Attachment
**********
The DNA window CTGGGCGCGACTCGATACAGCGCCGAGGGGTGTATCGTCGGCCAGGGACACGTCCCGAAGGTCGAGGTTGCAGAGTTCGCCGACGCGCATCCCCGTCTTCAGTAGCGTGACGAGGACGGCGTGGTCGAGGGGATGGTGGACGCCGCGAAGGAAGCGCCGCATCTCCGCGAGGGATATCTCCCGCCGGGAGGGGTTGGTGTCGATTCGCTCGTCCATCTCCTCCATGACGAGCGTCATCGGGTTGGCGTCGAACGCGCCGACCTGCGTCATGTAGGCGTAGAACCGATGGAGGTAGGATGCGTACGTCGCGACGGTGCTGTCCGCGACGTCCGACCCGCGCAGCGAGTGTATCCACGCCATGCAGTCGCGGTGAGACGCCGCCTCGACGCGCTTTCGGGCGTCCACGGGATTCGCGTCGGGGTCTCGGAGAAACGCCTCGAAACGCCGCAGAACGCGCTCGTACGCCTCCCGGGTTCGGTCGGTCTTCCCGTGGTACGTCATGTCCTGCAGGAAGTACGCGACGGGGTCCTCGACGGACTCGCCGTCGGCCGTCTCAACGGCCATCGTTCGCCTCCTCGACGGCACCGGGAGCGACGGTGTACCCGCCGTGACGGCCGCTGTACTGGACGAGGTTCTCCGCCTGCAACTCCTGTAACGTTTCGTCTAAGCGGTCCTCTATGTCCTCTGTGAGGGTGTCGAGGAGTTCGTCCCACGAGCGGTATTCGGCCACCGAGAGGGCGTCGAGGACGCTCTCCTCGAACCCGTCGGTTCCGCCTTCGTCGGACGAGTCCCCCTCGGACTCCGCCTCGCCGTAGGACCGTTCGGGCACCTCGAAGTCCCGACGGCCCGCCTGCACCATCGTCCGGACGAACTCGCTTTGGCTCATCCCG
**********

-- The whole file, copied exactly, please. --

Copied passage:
The DNA window CTGGGCGCGACTCGATACAGCGCCGAGGGGTGTATCGTCGGCCAGGGACACGTCCCGAAGGTCGAGGTTGCAGAGTTCGCCGACGCGCATCCCCGTCTTCAGTAGCGTGACGAGGACGGCGTGGTCGAGGGGATGGTGGACGCCGCGAAGGAAGCGCCGCATCTCCGCGAGGGATATCTCCCGCCGGGAGGGGTTGGTGTCGATTCGCTCGTCCATCTCCTCCATGACGAGCGTCATCGGGTTGGCGTCGAACGCGCCGACCTGCGTCATGTAGGCGTAGAACCGATGGAGGTAGGATGCGTACGTCGCGACGGTGCTGTCCGCGACGTCCGACCCGCGCAGCGAGTGTATCCACGCCATGCAGTCGCGGTGAGACGCCGCCTCGACGCGCTTTCGGGCGTCCACGGGATTCGCGTCGGGGTCTCGGAGAAACGCCTCGAAACGCCGCAGAACGCGCTCGTACGCCTCCCGGGTTCGGTCGGTCTTCCCGTGGTACGTCATGTCCTGCAGGAAGTACGCGACGGGGTCCTCGACGGACTCGCCGTCGGCCGTCTCAACGGCCATCGTTCGCCTCCTCGACGGCACCGGGAGCGACGGTGTACCCGCCGTGACGGCCGCTGTACTGGACGAGGTTCTCCGCCTGCAACTCCTGTAACGTTTCGTCTAAGCGGTCCTCTATGTCCTCTGTGAGGGTGTCGAGGAGTTCGTCCCACGAGCGGTATTCGGCCACCGAGAGGGCGTCGAGGACGCTCTCCTCGAACCCGTCGGTTCCGCCTTCGTCGGACGAGTCCCCCTCGGACTCCGCCTCGCCGTAGGACCGTTCGGGCACCTCGAAGTCCCGACGGCCCGCCTGCACCATCGTCCGGACGAACTCGCTTTGGCTCATCCCG